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We used to ship things in this country

By Dylan Matthews

It sometimes seems like every approach to climate emissions reduction has some unrelated side benefit that on its own would be worthwhile. Taxing gasoline more would cut down car emissions, and also reduce congestion and car accidents. Reducing meat consumption would lead to more sustainable agricultural practices, and also make them more humane. Philip Longman adds another one to the list: domestic shipping. Trucking is a really fast way to move goods across the country, but it's also costly. It's the fastest growing source of greenhouse gas emissions in the U.S., it has a high fatality rate, and it damages highways and especially back roads, and hugely expensive lane expansions on highways would be needed to keep up its current pace of growth. Luckily, the U.S. has enough internal waterways that domestic shipping could do the same job instead, much more cleanly, and potentially more quickly:

A tugboat plying inland waters can typically move a ton of freight more than 51,000 miles before emitting one ton of greenhouse gas. A truck, by contrast, releases nearly three times as much greenhouse gas over the same distance. ... Not only would they save money and fuel; they would even, in some cases, save time. For example, a single truck driver moving a container from Boston to Orlando can make the trip legally in no less than fifty-four hours, given speed limits and mandatory thirteen-hour rest periods each day. By contrast, in just thirty-three hours, a container can be taken by truck from Boston to the port of New London, then placed onto a high-speed coastal freighter and shipped to the port of Charleston, and finally trucked from Charleston to Orlando, according to Stephen P. Flott, founder of SeaBridge, who has testified before Congress in support of the idea and may yet bring it to fruition.

Longman has plenty of suggestions of how to kick marine transport into gear, like reforming the obscure "harbor maintenance tax" and having the Navy pay for merchant marine ships that could be leased by the government in case of emergency. Read the whole thing for more details.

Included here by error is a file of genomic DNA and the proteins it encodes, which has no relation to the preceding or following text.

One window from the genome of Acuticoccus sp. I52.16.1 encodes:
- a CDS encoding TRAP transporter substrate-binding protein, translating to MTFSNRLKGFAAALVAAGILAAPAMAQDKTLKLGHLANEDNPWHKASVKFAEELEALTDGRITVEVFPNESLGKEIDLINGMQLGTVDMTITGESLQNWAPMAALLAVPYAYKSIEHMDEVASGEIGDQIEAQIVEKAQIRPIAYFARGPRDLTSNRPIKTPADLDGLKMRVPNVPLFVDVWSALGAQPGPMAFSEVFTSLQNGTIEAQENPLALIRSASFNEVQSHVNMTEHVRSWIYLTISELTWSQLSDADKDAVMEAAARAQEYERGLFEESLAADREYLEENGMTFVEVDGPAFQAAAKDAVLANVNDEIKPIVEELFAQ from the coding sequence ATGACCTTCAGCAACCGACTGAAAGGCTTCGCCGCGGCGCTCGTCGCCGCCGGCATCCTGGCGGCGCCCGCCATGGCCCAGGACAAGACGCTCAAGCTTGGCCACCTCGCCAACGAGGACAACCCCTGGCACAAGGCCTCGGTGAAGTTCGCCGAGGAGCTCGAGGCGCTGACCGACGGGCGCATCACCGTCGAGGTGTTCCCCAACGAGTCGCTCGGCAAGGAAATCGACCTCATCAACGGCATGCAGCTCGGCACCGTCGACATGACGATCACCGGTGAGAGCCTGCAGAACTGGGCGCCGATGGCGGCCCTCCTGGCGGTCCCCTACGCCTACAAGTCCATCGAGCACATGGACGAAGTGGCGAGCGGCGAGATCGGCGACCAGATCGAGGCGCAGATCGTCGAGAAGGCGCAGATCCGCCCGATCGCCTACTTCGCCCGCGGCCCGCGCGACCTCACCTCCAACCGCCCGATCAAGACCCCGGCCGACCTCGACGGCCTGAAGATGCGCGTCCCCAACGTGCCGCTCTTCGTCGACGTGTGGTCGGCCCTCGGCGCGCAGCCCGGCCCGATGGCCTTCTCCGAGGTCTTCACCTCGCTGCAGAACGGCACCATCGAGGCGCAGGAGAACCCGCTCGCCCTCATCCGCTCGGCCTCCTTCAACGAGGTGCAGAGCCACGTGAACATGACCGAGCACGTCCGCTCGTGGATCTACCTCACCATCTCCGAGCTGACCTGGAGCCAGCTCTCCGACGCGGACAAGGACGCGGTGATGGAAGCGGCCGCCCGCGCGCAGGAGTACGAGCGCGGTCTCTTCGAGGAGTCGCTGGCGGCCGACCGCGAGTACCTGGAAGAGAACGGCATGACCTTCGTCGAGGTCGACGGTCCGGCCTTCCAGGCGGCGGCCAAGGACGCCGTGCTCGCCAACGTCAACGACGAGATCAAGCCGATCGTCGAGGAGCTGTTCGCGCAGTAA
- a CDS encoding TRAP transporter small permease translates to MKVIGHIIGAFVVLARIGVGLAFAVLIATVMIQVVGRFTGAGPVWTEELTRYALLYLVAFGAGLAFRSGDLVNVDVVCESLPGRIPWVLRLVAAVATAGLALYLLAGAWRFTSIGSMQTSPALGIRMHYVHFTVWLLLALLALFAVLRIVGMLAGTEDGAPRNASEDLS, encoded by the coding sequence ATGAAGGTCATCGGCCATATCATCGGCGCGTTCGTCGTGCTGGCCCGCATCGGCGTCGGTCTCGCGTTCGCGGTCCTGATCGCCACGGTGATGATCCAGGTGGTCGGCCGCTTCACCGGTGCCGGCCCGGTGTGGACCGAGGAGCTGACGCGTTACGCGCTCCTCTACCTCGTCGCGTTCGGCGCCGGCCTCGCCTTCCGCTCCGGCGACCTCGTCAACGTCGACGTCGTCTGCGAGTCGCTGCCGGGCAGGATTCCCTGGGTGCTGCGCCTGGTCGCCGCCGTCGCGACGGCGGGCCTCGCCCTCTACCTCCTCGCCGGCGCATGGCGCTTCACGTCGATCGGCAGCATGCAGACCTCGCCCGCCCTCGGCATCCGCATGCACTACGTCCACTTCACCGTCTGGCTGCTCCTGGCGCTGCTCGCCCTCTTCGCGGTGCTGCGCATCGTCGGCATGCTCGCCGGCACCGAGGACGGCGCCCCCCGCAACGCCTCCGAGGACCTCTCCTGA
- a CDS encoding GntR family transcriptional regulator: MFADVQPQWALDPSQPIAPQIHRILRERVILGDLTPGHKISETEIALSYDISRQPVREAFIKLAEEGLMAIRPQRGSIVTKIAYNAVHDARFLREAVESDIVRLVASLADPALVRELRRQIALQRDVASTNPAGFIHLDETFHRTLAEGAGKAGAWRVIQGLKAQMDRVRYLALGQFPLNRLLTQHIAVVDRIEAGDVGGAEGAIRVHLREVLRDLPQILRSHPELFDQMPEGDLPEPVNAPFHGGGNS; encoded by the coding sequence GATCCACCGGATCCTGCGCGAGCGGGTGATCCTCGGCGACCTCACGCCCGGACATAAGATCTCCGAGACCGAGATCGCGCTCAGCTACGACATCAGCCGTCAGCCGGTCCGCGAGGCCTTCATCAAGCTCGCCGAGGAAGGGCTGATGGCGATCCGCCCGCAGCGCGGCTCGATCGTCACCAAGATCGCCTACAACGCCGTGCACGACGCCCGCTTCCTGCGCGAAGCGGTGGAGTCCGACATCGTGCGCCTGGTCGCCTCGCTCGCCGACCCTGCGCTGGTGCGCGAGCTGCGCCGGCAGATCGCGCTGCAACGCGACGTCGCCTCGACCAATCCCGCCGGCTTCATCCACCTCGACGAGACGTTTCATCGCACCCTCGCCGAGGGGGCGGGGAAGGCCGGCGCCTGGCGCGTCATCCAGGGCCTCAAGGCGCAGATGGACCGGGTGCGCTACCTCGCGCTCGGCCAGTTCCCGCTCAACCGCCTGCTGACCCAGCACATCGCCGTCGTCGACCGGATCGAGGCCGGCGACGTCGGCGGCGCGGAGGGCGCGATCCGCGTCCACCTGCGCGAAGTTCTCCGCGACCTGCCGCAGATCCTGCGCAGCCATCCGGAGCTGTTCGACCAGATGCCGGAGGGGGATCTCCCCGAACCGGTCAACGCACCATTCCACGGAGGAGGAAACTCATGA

-- Dylan Matthews is a student at Harvard and a researcher at The Washington Post.

By Washington Post editor  |  July 9, 2010; 10:46 AM ET
 
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Comments

BRING BACK THE ERIE CANAL!

Posted by: theorajones1 | July 9, 2010 11:24 AM | Report abuse

To bad we now just stick our hand in the next guys pocket

Posted by: spaz06 | July 9, 2010 11:35 AM | Report abuse

That Harvard boy sure does have a lot of ideas about using the government to control his fellow man. It's a shame he can't seem to control his own propensity in such regards.

Posted by: msoja | July 9, 2010 12:33 PM | Report abuse

Good paper. Makes a ton of sense. The beauty is that much of the infrastructure is already largely in place and currently under utilized. For example, New Bedford has a great port with lots of docks that are currently used to store the mothballed fishing fleet. The Intracoastal Waterway extends down most of the East Coast for more than 1200 miles, and with a little dredging here and there is perfectly capable of floating enormous amounts of freight via barges.

Posted by: AuthorEditor | July 9, 2010 1:28 PM | Report abuse